True, there are many who find visceral tales unpalatable. Elizabeth Peake for instance makes it a point to bring up the fact that she couldn't make it through Poisoning Eros at any and every mention of extreme horror. It's almost become an obsession with her. We get it Liz. The extreme is not your cup of tea. For those who are not attracted to it there are plenty of other genres for them to enjoy. In Elizabeth's defense I have never heard her say such things should not be written. That's when I would get offended. If you're not into it then you are not into it. Live long and prosper. No skin off my nose. But when people drag out their big moral stick and start questioning, judging, and out and out attacking the moral character of the author because of what he or she has written, when they start calling for it to be banned, that's when I get pissed. I mean, Harry Potter? Come the fuck on! Doesn't anyone else think the Catholic church is more than a little ridiculous for how they have attacked this harmless little children's book? Or how about how the PMRC went after American Psycho in the late eighties? An extreme book to be sure but far from dangerous. I'd much rather my kid read Brett Easton Ellis than sit in front of the TV all day playing video games and watching cartoons. And most recently, right here in our own little horror community, the flack Shane Staley got on Shocklines when he published an excerpt of a story in which a retarded girl was raped. He was called sick, perverted, irresponsible, insensitive, someone even said they wanted to kick his ass. All over a piece of fiction. That type of idiocy is one of the reasons I write extreme horror in the first place. It's like when you were a kid and you identified the cry-baby in the group and began teasing his ass until he learned to toughen up. Well, that's what I'm doing, toughening up the cry-babies, trying to force them to loosen up their constricted rectums and get over themselves. The world is a less civilized place than most will admit. Most prefer to ignore the unpleasantries rather than face them, which only perpetuates it. They turn their backs on the horror because it is too terrifying for them to contemplate and therefore they turn their backs on the perpetrators as well as the victims. Think Rwanda.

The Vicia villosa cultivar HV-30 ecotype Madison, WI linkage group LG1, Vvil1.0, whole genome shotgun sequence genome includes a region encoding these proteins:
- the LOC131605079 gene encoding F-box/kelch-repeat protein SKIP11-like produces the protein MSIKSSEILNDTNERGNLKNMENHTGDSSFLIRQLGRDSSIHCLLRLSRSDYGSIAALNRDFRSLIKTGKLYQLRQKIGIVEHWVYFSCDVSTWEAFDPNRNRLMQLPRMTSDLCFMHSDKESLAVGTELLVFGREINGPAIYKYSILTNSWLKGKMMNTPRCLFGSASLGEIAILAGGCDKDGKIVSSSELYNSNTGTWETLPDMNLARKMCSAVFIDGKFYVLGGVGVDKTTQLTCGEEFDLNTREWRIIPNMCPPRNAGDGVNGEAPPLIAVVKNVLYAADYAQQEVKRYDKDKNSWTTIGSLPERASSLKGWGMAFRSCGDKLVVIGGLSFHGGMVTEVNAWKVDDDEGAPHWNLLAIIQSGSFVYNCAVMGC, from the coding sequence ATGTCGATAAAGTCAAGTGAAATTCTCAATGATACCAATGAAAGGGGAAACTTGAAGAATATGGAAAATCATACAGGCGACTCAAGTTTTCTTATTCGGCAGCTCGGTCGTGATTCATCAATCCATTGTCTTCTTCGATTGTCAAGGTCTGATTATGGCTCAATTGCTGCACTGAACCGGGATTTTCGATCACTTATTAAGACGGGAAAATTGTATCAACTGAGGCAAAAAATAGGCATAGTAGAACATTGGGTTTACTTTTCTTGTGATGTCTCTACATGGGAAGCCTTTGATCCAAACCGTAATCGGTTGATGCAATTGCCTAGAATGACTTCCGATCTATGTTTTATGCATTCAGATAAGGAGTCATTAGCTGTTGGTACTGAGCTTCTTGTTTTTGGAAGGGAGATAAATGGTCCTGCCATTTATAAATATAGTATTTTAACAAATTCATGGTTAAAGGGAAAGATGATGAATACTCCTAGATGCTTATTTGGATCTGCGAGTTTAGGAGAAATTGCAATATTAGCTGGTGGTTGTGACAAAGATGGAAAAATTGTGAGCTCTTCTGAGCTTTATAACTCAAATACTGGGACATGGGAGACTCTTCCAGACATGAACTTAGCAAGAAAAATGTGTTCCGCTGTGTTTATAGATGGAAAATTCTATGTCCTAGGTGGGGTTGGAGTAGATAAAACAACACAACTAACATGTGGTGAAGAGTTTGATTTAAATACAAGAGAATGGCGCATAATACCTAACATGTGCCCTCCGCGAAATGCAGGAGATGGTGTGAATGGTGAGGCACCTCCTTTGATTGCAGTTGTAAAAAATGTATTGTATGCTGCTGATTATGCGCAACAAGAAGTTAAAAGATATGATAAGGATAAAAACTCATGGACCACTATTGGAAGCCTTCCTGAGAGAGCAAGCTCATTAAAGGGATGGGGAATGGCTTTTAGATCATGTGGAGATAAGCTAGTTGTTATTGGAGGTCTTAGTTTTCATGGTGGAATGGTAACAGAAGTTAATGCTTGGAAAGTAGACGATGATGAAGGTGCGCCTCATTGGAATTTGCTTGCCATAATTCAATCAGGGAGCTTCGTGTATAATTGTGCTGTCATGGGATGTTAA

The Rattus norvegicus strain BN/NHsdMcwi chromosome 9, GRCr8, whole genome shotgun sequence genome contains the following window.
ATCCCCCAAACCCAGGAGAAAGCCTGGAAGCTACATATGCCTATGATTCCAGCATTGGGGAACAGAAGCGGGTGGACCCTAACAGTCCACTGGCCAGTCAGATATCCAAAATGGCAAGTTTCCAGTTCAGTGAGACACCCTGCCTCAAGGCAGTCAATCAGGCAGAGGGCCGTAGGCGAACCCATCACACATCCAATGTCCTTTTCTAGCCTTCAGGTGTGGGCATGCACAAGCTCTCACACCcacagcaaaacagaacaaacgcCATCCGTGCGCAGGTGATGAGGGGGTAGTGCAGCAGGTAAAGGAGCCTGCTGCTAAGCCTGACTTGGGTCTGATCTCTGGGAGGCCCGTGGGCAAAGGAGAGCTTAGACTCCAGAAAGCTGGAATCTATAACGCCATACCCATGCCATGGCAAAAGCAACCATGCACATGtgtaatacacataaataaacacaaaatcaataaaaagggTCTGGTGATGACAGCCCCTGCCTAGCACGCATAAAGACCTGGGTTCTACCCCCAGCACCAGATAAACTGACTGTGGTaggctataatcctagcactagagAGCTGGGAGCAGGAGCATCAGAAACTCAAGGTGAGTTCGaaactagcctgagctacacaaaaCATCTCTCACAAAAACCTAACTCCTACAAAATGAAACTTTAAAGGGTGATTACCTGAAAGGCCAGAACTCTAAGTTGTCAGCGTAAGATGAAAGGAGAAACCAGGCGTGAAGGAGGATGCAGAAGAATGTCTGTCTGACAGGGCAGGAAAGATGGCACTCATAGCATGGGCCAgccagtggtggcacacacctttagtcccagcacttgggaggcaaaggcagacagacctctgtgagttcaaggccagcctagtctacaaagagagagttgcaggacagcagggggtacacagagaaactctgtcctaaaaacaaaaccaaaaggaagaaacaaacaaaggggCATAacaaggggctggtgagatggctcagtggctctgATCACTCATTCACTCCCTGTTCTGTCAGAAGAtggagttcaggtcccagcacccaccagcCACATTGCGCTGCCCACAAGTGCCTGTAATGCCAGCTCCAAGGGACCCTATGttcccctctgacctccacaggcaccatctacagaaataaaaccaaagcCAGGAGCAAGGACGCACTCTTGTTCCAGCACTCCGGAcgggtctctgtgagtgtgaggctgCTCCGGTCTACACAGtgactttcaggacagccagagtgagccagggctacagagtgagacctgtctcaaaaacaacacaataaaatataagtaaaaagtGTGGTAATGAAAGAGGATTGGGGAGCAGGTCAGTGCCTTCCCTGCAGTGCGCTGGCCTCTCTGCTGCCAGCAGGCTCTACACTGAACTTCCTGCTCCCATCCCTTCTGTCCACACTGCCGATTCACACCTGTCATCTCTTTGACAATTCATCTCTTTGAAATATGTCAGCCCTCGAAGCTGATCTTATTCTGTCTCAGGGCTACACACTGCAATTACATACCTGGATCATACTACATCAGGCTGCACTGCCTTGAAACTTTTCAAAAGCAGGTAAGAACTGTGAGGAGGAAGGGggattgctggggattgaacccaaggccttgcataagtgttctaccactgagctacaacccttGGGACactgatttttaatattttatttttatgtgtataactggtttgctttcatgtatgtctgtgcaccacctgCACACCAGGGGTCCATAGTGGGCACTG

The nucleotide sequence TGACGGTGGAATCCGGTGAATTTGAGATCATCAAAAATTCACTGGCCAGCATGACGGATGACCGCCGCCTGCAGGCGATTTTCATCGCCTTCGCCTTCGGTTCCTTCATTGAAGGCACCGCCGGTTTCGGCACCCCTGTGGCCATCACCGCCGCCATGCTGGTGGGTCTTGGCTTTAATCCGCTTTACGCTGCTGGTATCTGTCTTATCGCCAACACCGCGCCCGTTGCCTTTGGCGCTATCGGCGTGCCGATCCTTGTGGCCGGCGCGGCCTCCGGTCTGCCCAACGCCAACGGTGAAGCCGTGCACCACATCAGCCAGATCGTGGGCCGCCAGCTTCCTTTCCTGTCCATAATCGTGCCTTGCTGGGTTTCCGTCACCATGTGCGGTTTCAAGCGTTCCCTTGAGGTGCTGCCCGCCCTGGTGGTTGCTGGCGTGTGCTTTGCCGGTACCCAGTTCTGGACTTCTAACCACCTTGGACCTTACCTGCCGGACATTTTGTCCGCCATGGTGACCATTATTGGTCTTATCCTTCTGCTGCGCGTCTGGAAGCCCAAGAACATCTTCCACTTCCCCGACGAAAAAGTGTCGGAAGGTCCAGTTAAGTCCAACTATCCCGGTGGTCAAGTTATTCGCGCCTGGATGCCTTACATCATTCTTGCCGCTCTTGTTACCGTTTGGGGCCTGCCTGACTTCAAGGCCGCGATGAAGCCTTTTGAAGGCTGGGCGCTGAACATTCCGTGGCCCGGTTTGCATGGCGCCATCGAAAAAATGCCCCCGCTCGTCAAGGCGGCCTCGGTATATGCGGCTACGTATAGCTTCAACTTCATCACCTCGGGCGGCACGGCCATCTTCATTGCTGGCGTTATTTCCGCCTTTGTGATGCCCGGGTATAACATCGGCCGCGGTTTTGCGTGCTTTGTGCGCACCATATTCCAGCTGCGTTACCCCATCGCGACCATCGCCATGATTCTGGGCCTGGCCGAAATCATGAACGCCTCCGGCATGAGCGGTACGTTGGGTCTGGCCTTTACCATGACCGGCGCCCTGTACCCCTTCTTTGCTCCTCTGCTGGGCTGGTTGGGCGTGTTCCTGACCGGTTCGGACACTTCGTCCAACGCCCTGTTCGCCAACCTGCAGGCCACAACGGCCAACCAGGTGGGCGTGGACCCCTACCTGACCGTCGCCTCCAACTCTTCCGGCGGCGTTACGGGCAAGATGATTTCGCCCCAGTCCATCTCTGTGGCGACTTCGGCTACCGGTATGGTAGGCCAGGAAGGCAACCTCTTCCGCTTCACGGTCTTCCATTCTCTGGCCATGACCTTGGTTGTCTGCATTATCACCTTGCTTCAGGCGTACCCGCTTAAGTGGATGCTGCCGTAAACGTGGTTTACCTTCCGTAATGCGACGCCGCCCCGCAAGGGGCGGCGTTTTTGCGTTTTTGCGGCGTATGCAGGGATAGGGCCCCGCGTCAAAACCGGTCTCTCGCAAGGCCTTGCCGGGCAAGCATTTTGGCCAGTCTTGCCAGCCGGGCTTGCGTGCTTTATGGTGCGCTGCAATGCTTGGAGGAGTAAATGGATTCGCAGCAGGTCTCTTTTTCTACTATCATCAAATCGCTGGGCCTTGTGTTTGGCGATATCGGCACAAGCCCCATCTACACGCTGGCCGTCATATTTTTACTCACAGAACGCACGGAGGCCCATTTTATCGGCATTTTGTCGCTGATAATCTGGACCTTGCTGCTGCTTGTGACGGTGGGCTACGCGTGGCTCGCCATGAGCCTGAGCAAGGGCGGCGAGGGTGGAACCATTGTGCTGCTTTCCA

In the end I write extreme horror because I am an extreme individual. I grew up on the crime infested streets of Philadelphia fighting almost everyday from age five to age fifteen. After that it slowed down to once a month. I was a bouncer for eight years in nightclubs all over the Bay Area and for a short time in Las Vegas where I witnessed and participated in more decadence, violence, and hedonism than most people ever even hear about. I am an admitted sex addict with a sexual past that would make most prostitutes blush. I am a fighter who has trained for more than a decade in the art of destroying other human beings and has exercised that talent in front of tens of thousands of screaming fans. My experiences have been extreme. My opinions are extreme. My tastes are extreme. My lifestyle is extreme. How could I possibly write anything else?